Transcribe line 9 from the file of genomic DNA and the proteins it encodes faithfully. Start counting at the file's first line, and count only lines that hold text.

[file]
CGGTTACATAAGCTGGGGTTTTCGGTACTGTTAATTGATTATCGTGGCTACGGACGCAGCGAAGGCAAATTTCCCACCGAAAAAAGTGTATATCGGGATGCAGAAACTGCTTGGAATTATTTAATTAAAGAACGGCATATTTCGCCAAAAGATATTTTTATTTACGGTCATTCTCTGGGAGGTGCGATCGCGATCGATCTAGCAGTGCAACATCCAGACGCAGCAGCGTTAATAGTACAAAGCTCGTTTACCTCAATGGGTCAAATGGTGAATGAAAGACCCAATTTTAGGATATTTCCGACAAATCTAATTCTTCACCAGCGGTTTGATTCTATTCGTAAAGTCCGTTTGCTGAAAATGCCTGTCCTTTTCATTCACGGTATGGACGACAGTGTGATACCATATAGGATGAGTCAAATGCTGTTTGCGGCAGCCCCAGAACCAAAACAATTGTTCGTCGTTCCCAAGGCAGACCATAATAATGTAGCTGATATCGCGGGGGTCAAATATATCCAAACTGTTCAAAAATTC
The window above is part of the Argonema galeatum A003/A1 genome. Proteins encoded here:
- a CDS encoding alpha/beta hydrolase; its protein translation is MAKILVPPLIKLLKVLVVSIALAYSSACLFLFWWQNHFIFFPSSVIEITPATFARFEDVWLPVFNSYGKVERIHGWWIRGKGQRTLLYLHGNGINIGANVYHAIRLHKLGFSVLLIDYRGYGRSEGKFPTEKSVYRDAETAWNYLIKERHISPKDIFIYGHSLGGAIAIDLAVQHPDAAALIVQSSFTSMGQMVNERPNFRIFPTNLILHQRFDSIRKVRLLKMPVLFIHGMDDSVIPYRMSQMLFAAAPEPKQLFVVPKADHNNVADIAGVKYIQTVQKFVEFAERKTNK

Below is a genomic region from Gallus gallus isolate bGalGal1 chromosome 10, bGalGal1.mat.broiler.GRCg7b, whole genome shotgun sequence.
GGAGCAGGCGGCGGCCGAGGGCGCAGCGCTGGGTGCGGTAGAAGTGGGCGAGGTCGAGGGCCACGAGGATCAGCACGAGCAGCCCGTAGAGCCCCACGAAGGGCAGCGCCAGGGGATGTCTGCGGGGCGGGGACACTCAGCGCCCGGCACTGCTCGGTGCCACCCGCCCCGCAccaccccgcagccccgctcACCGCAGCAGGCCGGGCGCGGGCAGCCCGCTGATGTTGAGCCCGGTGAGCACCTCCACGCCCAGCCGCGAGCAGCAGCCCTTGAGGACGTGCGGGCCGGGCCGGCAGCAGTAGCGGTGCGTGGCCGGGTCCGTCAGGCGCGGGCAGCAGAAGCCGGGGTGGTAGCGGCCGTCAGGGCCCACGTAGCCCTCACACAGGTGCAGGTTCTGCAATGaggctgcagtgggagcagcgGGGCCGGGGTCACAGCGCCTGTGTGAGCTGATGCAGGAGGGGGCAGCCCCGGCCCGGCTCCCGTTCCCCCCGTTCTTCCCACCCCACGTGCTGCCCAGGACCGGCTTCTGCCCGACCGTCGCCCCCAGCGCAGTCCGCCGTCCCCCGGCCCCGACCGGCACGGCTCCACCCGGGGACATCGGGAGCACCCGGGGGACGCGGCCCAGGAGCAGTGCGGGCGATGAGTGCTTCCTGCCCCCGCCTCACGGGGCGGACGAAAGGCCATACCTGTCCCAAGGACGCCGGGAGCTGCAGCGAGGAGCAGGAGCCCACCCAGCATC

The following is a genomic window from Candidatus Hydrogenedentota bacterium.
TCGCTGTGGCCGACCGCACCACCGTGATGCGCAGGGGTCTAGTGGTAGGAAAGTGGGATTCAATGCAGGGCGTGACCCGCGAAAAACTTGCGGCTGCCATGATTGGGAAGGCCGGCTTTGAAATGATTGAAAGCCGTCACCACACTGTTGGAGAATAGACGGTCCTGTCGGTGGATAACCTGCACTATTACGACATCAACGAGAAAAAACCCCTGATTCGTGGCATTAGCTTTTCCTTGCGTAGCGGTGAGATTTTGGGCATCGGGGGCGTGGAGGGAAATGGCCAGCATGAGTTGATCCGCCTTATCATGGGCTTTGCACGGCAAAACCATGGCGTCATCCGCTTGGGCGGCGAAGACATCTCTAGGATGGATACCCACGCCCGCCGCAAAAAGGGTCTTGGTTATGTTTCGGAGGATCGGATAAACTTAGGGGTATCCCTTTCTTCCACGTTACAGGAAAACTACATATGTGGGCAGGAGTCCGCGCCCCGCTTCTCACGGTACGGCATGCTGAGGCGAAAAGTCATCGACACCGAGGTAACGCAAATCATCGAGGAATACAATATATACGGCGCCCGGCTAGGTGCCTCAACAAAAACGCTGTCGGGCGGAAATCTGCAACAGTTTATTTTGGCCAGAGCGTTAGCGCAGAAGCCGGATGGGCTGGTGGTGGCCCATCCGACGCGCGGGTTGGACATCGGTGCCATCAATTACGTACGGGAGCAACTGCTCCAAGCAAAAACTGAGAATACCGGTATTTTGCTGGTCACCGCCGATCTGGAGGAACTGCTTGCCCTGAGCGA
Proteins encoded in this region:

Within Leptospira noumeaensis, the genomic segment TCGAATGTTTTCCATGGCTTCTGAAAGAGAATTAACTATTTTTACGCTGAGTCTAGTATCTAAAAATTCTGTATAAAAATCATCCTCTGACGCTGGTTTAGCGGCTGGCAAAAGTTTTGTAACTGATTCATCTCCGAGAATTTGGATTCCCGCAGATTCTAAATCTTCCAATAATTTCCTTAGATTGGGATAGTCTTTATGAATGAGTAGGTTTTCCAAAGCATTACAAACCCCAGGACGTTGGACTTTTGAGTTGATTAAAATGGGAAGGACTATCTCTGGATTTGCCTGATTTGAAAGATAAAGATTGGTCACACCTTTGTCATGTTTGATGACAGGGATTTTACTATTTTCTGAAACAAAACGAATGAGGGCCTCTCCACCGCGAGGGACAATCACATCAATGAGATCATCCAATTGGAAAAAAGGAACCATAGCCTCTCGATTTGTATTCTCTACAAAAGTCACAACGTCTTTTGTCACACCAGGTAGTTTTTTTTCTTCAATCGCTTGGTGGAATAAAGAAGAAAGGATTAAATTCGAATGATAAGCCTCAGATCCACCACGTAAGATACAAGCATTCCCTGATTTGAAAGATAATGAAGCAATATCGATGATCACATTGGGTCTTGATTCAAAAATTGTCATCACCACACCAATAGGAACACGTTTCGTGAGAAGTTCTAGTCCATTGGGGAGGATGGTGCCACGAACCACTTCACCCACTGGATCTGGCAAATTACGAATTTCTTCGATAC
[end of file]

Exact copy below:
Within Leptospira noumeaensis, the genomic segment TCGAATGTTTTCCATGGCTTCTGAAAGAGAATTAACTATTTTTACGCTGAGTCTAGTATCTAAAAATTCTGTATAAAAATCATCCTCTGACGCTGGTTTAGCGGCTGGCAAAAGTTTTGTAACTGATTCATCTCCGAGAATTTGGATTCCCGCAGATTCTAAATCTTCCAATAATTTCCTTAGATTGGGATAGTCTTTATGAATGAGTAGGTTTTCCAAAGCATTACAAACCCCAGGACGTTGGACTTTTGAGTTGATTAAAATGGGAAGGACTATCTCTGGATTTGCCTGATTTGAAAGATAAAGATTGGTCACACCTTTGTCATGTTTGATGACAGGGATTTTACTATTTTCTGAAACAAAACGAATGAGGGCCTCTCCACCGCGAGGGACAATCACATCAATGAGATCATCCAATTGGAAAAAAGGAACCATAGCCTCTCGATTTGTATTCTCTACAAAAGTCACAACGTCTTTTGTCACACCAGGTAGTTTTTTTTCTTCAATCGCTTGGTGGAATAAAGAAGAAAGGATTAAATTCGAATGATAAGCCTCAGATCCACCACGTAAGATACAAGCATTCCCTGATTTGAAAGATAATGAAGCAATATCGATGATCACATTGGGTCTTGATTCAAAAATTGTCATCACCACACCAATAGGAACACGTTTCGTGAGAAGTTCTAGTCCATTGGGGAGGATGGTGCCACGAACCACTTCACCCACTGGATCTGGCAAATTACGAATTTCTTCGATAC